A Pretty Good Weekend

On Saturday I headed back to Eagle Marsh to check on the mudflats and see if anything new flew in.

Green Heron

Green Heron

My first good sign was a rather cooperative Green Heron.

Semipalmated Plover

Semipalmated Plover

The mud was pretty calm because it was the heat of the day, but the very first bird I saw was #114 for the motorless list: Semipalmated Plover. As I watched it dodge Killdeer, I realized that I had somehow never seen one in Indiana, so state bird too, embarrassingly enough.

Great Egret

Great Egret

The only other thing of note was this super relaxed Great Egret. At first I thought it might be injured, but after a while it stood up on both legs and flew away with no problem. Does anyone know what it might have been doing? I have never seen one adopt this position before.

After Eagle Marsh, I decided to bike again today despite the heat to try and mop up another bird that has been evading me on the motorless list: Pileated Woodpecker. I headed to Fox Island with this bird in mind.

Blue Grosbeak

Blue Grosbeak

My route took me past the quarry where Blue Grosbeak has become my nemesis over the last two years, but today I decided to stop and look around for one. I found two birds rather easily. Nemesis slayed! Even though this juvenile bird is in some boring plumage, check out the size of that bill. You can’t be disappointed with that. Lifer, and motorless #115. Further down the road closer to Fox Island I encountered two more, including a blue adult male that I couldn’t get a picture of but bringing my total to four individuals, which was pretty exciting.

Inside of the park, I was riding high from BLGR and totally pumped to see my woodpecker (which is the same one that deviled me during my Taken For Granted Challenge with The Laurence last year). As I was riding around, my eyes caught a largish bird that at first I mistook for a Gray Catbird.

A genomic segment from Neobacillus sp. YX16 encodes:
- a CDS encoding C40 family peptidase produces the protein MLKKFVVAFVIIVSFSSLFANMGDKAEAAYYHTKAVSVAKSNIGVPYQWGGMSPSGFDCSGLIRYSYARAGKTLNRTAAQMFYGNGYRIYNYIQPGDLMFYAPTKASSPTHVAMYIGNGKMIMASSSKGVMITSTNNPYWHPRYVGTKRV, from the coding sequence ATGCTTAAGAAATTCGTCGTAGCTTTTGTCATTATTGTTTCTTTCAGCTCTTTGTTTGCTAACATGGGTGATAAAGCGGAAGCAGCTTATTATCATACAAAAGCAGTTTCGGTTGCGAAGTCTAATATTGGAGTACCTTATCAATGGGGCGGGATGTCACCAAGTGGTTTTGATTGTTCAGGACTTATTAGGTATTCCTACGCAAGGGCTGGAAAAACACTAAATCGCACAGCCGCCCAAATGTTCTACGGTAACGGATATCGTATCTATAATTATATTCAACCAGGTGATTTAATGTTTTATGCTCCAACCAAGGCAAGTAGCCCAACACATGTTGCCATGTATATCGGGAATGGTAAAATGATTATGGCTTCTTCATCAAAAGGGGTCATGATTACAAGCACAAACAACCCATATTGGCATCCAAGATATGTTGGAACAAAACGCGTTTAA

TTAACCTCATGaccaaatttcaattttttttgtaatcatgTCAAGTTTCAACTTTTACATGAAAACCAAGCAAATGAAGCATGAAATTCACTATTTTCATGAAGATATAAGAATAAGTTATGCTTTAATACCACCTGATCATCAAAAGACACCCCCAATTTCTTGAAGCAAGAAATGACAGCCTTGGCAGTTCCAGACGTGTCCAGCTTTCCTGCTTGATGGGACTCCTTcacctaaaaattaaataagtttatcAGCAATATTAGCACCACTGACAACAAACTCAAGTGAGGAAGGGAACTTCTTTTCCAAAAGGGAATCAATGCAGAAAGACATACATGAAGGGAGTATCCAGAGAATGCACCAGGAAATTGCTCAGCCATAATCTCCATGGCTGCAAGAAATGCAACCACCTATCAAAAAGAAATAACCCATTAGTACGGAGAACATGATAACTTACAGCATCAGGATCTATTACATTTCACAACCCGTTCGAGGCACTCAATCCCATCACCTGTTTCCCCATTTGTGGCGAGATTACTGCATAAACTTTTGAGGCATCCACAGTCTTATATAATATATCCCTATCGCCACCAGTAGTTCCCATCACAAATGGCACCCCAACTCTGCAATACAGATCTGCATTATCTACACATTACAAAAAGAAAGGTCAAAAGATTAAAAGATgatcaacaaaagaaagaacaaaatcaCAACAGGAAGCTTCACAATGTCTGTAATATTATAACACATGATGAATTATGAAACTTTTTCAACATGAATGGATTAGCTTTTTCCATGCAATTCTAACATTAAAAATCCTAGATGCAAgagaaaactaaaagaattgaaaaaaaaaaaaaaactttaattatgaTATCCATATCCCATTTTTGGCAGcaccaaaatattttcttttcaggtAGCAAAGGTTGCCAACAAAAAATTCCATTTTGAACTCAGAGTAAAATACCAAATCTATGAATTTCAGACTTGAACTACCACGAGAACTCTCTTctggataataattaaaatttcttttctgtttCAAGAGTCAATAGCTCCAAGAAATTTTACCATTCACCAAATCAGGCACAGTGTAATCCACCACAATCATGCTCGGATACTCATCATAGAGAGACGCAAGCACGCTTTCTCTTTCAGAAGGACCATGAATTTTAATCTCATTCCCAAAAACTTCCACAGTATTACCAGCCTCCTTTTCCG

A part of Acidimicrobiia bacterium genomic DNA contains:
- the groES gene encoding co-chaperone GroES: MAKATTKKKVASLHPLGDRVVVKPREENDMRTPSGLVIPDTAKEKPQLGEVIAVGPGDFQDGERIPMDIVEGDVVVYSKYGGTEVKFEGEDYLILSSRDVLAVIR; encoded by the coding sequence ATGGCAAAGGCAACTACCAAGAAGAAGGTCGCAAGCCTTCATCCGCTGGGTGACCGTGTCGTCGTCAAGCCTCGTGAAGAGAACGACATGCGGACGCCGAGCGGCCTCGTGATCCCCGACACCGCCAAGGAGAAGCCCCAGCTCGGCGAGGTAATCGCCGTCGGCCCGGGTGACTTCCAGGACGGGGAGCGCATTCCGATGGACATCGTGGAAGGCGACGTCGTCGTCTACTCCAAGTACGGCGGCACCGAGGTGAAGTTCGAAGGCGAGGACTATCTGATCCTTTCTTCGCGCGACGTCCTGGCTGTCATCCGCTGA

Yellow-Billed Cuckoo

Yellow-Billed Cuckoo

Nope, Yellow-Billed Cuckoo! Lifer #2 for the day (actually within half an hour) and motorless #116. I was thrilled to see this bird, because my only other experience with one has been as a carcass on the sidewalk by my office.

On the ride out, I did finally manage Pileated Woodpecker flying over the road in the same place where I saw two of the grosbeaks. My list is now at 117, and getting two unexpected lifers made today one of the best outings I have had in a while. I was happy enough to be singing a little bit in my head on the way home, and appropriately enough, my favorite Scottish pop group has some songs that are totally appropriate for these birds.

 

What I did on my spring vacation

After the most insane several weeks of work in my life, I took off a couple of days and pointed my car eastward. My destination: the swamps of Lake Erie in northwest Ohio. My goal: warblers! I camped out at Maumee Bay State Park in Oregon, Ohio to check out the famed bird mecca of Magee Marsh, the proclaimed “warbler capital of the world.” Perhaps you have heard of it.

Magee Marsh

Magee Marsh

I went a week early, because even though peak migration is still a ways off, there was no way I could put up with all of those khaki vests and bucket hats. By all accounts, though, even the weeks leading up to the Biggest Week have plenty of migrant action. And the whole place is set up like some kind of birding amusement park. Just look at it. I was pumped. On to the warblers!

Yellow Warbler

Yellow Warbler

First to be spotted was the always abundant yet cheerful Yellow Warbler. Good start!

Next up was… nothing.